The growth in gross income was enabled by our new bioprocessing and laboratory facilities coming online during 2016. During 2015, bioprocessing volume output was limited by having only our original GMP clean room suite in Harrow House operational. In 2016, we brought the second GMP clean room into operation at the start of the year, at our new Yarnton site, and the third suite (the second Harrow House suite) came online mid-year at the same time as the new and larger laboratories in Windrush Court. This extra capacity allowed us to step up the production of CTL019 vector production for Novartis and the facilities were all operated virtually continually throughout the year except for planned shutdown periods.

Whilst gross income grew by 64%, our operating costs however, other than Cost of Sales, grew by only 12% and by only 4% when depreciation, amortisation and share bonus payments are excluded. In 2015, I explained that we had grown our headcount and cost base significantly as we built the teams necessary to operate the facilities and processes in 2016. We have seen the benefit from this in 2016 as end-year headcount numbers rose by only 25 from 231 at December 2015 to 256 at December 2016, and we were able to operate the new facilities fully as soon as they became available.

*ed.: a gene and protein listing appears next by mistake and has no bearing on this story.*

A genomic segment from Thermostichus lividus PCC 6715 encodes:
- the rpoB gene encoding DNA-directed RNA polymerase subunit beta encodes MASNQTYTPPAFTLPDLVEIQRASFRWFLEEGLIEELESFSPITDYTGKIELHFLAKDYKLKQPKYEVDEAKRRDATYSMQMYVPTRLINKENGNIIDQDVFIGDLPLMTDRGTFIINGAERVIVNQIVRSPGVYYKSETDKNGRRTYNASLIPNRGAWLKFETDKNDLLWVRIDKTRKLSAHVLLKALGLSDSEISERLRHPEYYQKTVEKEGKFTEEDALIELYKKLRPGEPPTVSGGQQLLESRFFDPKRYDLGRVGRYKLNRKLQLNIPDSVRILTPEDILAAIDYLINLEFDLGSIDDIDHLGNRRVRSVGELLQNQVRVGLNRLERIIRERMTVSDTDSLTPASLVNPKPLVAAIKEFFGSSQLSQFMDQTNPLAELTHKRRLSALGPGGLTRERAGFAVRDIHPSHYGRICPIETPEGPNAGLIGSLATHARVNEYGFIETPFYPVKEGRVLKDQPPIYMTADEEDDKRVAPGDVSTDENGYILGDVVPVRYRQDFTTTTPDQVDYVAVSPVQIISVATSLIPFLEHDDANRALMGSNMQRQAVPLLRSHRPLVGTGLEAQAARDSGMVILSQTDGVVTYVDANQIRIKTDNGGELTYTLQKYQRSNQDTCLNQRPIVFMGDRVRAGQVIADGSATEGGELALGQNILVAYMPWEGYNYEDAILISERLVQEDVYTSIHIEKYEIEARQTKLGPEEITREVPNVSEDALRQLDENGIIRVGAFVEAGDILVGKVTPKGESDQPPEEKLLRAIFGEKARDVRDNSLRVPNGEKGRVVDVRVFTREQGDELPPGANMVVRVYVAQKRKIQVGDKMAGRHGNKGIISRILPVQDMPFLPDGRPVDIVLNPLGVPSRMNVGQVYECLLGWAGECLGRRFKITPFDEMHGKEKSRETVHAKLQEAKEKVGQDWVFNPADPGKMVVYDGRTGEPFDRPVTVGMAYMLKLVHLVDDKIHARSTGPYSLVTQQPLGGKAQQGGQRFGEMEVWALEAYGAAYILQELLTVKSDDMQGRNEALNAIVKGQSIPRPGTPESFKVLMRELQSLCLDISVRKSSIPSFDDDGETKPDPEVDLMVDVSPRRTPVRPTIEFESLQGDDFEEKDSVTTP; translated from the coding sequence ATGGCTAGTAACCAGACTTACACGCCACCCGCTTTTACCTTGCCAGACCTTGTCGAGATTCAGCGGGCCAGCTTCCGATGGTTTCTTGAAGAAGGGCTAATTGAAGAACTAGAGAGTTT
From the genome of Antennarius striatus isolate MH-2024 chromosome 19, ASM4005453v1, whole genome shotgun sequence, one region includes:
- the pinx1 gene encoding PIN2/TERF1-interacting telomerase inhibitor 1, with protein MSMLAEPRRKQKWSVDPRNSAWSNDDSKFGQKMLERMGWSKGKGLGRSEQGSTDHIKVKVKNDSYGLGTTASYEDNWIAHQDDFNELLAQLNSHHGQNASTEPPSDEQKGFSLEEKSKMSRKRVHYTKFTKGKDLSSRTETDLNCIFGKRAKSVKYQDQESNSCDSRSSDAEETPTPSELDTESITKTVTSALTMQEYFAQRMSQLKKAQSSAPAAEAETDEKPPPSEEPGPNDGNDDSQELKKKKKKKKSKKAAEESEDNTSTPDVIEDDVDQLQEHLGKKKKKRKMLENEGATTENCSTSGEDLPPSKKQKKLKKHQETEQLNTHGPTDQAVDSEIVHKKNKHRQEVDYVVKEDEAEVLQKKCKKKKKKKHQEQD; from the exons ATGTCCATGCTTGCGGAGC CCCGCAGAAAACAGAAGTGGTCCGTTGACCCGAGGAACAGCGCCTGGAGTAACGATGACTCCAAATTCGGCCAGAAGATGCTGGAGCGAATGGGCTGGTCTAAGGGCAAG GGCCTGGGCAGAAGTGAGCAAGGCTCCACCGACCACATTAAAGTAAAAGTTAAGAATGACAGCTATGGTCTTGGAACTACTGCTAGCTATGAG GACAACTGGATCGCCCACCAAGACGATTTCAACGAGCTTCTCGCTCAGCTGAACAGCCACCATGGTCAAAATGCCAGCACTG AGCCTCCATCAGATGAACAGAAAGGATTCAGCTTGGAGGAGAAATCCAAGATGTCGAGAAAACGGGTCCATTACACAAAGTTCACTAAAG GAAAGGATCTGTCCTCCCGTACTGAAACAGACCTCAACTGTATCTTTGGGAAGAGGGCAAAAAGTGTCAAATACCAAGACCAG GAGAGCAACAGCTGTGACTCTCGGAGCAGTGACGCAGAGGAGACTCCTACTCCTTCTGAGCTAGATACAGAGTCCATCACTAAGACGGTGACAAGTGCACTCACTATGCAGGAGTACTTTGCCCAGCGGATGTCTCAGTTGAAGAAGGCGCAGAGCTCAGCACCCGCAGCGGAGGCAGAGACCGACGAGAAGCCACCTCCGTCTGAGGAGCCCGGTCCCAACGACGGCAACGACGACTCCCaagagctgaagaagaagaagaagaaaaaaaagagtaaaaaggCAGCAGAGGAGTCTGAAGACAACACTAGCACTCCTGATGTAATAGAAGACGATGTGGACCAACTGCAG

The revenue growth to date has been dominated by our relationship with Novartis and we expect this relationship to continue to grow. But we have also started to bring in new business from partners such as Immune Design and Orchard Therapeutics and we expect that we will generate further such relationships in 2017.

The capital markets were challenging in 2016 but we were able to raise £19.6 million gross proceeds during the year from both existing shareholders and new investors. Having assessed the financial risk/reward profile we decided to continue the development of our priority product projects whilst minimising our expenditure by seeking funding for the clinical studies from third parties such as venture capital funds or larger pharmaceutical companies.

Key Financial Indicators

The Board regularly reviews the Key Financial Indicators set out below: